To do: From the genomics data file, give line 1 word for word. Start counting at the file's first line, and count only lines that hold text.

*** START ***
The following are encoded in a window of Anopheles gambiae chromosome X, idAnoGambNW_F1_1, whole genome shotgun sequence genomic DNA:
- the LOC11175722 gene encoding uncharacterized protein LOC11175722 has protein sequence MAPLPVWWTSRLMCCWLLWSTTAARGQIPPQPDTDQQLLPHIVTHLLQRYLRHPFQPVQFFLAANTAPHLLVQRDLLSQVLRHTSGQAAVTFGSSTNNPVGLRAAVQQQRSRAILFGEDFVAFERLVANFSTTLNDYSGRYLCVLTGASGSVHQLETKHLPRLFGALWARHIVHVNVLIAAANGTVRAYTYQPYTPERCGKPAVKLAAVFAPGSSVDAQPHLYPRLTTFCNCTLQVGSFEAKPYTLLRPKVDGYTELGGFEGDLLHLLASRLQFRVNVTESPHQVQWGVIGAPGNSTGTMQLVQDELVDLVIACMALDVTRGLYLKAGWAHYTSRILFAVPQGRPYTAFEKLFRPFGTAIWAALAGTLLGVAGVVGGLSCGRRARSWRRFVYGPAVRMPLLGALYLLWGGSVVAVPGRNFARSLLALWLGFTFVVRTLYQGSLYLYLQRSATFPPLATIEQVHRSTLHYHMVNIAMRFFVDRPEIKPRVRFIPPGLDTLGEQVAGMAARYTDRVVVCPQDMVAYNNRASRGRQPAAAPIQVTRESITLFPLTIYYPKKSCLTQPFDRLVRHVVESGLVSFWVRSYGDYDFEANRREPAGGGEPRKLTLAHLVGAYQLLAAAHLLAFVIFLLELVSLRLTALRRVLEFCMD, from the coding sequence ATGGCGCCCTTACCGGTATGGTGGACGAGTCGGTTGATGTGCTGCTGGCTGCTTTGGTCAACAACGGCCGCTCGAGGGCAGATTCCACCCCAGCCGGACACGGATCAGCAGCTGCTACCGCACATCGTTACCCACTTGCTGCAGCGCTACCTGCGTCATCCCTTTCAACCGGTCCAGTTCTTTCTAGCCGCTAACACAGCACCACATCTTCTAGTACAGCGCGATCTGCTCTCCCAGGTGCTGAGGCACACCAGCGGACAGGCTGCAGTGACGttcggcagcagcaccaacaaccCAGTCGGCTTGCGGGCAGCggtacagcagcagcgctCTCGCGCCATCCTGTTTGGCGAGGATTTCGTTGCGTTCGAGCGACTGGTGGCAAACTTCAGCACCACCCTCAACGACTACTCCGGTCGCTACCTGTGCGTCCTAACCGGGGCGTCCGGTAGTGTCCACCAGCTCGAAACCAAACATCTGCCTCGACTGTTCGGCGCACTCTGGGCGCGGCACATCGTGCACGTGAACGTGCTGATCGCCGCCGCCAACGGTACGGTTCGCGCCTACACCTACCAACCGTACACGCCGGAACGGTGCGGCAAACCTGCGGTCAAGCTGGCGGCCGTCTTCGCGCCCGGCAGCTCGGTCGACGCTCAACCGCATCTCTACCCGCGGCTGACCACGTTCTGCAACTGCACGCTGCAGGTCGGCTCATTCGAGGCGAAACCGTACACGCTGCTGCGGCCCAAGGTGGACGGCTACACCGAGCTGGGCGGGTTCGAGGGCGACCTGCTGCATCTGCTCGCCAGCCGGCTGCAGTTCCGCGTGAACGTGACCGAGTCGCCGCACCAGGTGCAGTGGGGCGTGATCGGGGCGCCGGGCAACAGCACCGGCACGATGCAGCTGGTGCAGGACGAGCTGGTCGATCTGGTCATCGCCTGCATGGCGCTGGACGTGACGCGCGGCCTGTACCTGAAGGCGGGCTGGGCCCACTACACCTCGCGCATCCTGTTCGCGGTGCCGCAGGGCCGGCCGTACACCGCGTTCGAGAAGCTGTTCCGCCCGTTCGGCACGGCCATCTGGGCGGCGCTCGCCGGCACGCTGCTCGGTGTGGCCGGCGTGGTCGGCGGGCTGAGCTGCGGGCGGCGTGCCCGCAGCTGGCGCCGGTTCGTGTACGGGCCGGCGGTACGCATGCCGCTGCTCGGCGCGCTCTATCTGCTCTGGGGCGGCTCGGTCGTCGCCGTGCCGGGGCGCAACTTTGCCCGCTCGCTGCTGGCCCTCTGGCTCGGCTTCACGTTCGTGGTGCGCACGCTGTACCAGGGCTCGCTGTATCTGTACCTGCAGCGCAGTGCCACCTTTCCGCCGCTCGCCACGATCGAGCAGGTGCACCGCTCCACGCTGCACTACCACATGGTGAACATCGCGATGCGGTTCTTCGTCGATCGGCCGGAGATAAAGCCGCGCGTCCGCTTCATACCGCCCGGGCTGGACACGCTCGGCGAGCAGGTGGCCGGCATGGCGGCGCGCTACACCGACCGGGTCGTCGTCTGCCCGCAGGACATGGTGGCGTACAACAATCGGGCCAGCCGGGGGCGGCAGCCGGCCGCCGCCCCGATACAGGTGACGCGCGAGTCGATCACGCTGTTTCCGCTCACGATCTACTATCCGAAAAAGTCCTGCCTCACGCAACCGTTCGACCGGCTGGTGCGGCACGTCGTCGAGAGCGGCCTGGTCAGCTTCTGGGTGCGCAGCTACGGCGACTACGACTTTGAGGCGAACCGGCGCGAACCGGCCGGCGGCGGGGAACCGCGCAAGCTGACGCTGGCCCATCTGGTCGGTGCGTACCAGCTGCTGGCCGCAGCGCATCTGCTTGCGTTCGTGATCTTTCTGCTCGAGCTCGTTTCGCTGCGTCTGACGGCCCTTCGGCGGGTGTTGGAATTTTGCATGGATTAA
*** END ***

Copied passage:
The following are encoded in a window of Anopheles gambiae chromosome X, idAnoGambNW_F1_1, whole genome shotgun sequence genomic DNA: